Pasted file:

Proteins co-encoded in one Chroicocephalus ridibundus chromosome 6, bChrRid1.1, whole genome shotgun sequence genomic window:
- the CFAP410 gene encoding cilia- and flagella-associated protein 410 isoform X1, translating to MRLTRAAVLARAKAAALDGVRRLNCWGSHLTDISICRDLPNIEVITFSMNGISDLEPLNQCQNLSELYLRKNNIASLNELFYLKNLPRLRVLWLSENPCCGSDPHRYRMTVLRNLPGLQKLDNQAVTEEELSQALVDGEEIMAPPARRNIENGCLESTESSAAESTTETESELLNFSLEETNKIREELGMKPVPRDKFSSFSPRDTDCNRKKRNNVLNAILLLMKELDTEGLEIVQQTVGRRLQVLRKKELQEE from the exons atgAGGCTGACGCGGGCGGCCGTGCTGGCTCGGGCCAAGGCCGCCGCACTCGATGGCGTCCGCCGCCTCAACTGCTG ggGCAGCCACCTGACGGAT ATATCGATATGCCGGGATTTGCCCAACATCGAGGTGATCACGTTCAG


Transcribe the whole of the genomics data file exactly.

Proteins co-encoded in one Chroicocephalus ridibundus chromosome 6, bChrRid1.1, whole genome shotgun sequence genomic window:
- the CFAP410 gene encoding cilia- and flagella-associated protein 410 isoform X1, translating to MRLTRAAVLARAKAAALDGVRRLNCWGSHLTDISICRDLPNIEVITFSMNGISDLEPLNQCQNLSELYLRKNNIASLNELFYLKNLPRLRVLWLSENPCCGSDPHRYRMTVLRNLPGLQKLDNQAVTEEELSQALVDGEEIMAPPARRNIENGCLESTESSAAESTTETESELLNFSLEETNKIREELGMKPVPRDKFSSFSPRDTDCNRKKRNNVLNAILLLMKELDTEGLEIVQQTVGRRLQVLRKKELQEE from the exons atgAGGCTGACGCGGGCGGCCGTGCTGGCTCGGGCCAAGGCCGCCGCACTCGATGGCGTCCGCCGCCTCAACTGCTG ggGCAGCCACCTGACGGAT ATATCGATATGCCGGGATTTGCCCAACATCGAGGTGATCACGTTCAG